One year ago, The Friendly Anarchist went live with a short post remembering the gunpowder plot of 1605 and a speech from V, main character of the Hollywood movie V for Vendetta, based on Alan Moore’s graphic novel of the same name.
It was a bit of a coincidence, but then, why not start a friendly anarchistic blog quoting an ambigious character – “a mixture of an actual advocate of anarchism and the traditional stereotype of the anarchist as a terrorist.” (Wikipedia)
Alan Moore comments on V: “The central question is, is this guy right? Or is he mad? What do you, the reader, think about this? Which struck me as a properly anarchist solution. I didn’t want to tell people what to think, I just wanted to tell people to think and consider some of these admittedly extreme little elements, which nevertheless do recur fairly regularly throughout human history.”
In the same spirit, I also don’t want to tell anybody what to think, I just want you to think. So far, my endeavors have led me to publish around 60 posts on this site, and there are more to come. You can check out the timeless content of the first year of friendly anarchism in the archives. I implemented this page and some other shiny details here on the site thanks to the help of Joel Runyon. Joel is not only internet-savvy, he’s also an awesome person, so be sure to check out his blog if you are interested in doing impossible things!
These days, I am taking some time off the internet, preparing new content for the second year. All I can tell you now is that we will accelerate a little, getting back to a “two posts per week” schedule. I will also move soon from Cartagena to stir things up a little, although I haven’t yet decided on a destination.
If you want to get a little bit of an inside view on how are things going and what’s coming up next, feel free to sign up for my friendly anarchistic newsletter. (It’s free, no spam, maximum 1-2 mails per month. I didn’t launch this officially yet, but you are invited to come early and get the best seats!)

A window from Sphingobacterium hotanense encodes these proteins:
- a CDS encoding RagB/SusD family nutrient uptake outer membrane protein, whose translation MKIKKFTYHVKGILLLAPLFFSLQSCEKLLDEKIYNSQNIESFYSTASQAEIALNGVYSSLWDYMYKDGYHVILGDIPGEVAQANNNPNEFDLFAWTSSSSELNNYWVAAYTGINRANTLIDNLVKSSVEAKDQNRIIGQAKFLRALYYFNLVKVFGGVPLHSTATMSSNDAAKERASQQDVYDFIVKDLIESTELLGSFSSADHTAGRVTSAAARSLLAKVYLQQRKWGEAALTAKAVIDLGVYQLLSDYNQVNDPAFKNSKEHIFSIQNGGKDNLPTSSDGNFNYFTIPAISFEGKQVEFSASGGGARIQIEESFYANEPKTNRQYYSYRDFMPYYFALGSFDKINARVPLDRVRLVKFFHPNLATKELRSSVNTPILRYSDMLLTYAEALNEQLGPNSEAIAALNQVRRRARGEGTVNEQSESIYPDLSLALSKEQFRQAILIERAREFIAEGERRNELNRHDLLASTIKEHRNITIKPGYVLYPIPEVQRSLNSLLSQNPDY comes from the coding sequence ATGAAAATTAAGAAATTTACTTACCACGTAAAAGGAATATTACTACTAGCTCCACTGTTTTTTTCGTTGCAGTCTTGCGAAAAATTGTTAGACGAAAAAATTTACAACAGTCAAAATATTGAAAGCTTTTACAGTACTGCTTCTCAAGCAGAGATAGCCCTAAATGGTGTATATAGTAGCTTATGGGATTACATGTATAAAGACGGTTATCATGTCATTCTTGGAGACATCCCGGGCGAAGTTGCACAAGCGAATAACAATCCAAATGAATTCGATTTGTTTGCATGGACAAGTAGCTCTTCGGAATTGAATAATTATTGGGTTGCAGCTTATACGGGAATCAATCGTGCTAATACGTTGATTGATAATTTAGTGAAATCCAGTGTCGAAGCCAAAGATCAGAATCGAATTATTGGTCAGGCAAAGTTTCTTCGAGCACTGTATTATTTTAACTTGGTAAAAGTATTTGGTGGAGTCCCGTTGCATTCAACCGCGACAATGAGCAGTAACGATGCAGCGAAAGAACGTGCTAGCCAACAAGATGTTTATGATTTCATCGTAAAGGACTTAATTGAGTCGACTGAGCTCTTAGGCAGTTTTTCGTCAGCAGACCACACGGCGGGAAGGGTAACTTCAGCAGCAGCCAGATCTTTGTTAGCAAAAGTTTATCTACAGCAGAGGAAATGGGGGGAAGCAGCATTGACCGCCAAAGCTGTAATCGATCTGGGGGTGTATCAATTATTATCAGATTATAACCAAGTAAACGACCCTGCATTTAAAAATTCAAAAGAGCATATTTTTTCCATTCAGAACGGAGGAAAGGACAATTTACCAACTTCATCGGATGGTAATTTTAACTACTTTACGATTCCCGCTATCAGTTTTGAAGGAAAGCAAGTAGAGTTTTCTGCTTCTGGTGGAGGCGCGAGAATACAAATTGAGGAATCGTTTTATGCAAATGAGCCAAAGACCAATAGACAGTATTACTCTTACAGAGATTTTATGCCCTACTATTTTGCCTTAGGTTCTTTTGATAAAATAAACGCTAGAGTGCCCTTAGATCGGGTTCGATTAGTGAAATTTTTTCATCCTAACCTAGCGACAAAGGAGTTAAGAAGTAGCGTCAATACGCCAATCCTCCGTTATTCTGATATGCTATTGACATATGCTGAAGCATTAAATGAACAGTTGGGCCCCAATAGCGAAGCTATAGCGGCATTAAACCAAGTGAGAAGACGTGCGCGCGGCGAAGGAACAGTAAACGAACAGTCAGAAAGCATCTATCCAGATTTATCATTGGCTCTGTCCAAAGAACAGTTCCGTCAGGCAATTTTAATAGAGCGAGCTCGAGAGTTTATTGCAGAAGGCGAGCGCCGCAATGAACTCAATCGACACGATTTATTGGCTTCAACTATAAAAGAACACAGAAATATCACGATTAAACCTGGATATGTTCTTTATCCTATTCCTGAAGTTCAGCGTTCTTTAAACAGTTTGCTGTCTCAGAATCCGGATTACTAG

Year Two will be exciting – the idea is to grow consciously in the spirit of better work, more idleness, higher creativity, and a balance between business and anti-consumerism. Thank you so much for your interest, your help, your comments and your messages. I am honored to have you as a reader.
“Most writers are conservative. By that I mean they lock their best ideas in a vault and take pleasure in the richness of their stores, like misers with their money. Maybe you have moleskins full of hastily scribbled notes. Or a corkboard next to your desk messy with images, structural blueprints, articles ripped from magazines. Or at the very least a folder on your computer labeled Stuff.” (Short and sweet. Benjamin Percy on Writing as a gambler’s trade.)
“The problem is, that paid employment rarely delivers the benefits that its promoters, who must be either naive or disingenuous, claim for it. Overwork destroys lives and wrecks families. Work kills: the TUC estimates that 20,000 people in the UK die each year as a direct result of their job. A quarter of a million are injured by their jobs, the TUC claims, and a further half million are made ill by them. The UN says that 2.2 million people worldwide are killed by work. That’s three times more than war. Yet we see no war on work being declared by governments.” (Tom Hodgkinson on delcaring the war on work.)
“No one can know with certainty what the market will embrace, so truly no one person can purport to be in possession of that knowledge. It’s completely backward, but we very often don’t know that we want something until we’ve experienced it. What if Albert Einstein, Tsukioka Yoshitoshi, Ralph Waldo Emerson, Rainer Maria Rilke, Miles Davis, The Beatles, Pablo Neruda, Salman Rushdie, The Ramones, Steve Wozniak and Steve Jobs, Tim Berners-Lee, shoot, even J.K. Rowling or Lady Gaga, had refused to do their work because they didn’t think the ‘market’ wanted it?” (Jamie Berry on setting yourself on fire. I had one of the most enjoyable Twitter conversations ever with him. You should definitely follow him if you’re interested in art.)
“Museums are a great thing. Most have free or pay-what-you-want nights. But sometimes you just want to look at art in the late morning without a crowd standing around you. And maybe 24 hours later you need to look at that painting again. And 24 hours later you need to look again. And maybe you don’t really have a job and you don’t really make any money and you can’t really afford to wander around in museums everyday, though you have the time to do it.” (David Horvitz on going to museums for free.)
“The Misconception: You procrastinate because you are lazy and can’t manage your time well.
The Truth: Procrastination is fueled by weakness in the face of impulse and a failure to think about thinking.”
(You always get me with research on procrastination.)
“As long as the toilets are comfortable, people are happy — even in nomadic conditions. I first saw the Washlet (Japanese shower toilet) in the 1980s, and I immediately bought one for every restroom at the ryokan. I knew that as long as people had decent, clean toilets, they’d be happy staying in 100-year-old rooms.”
“A country needs all kinds of people with all kinds of jobs. Japan is full of jobs that nobody wants. There’s work available along rivers, such as cleaning and fishing, and at ryokan, but it seems that everyone wants to live in Tokyo and sit at a desk.”
(The best newspaper article I read this week. It was send to me by my reader Greg, and it’s the account of
Tsurunoyu Onsen Kazushi Sato, the owner of a hot-spring ryokan (a traditional Japanese inn). This man knows what he’s doing, and his place is definitely on my travel list!)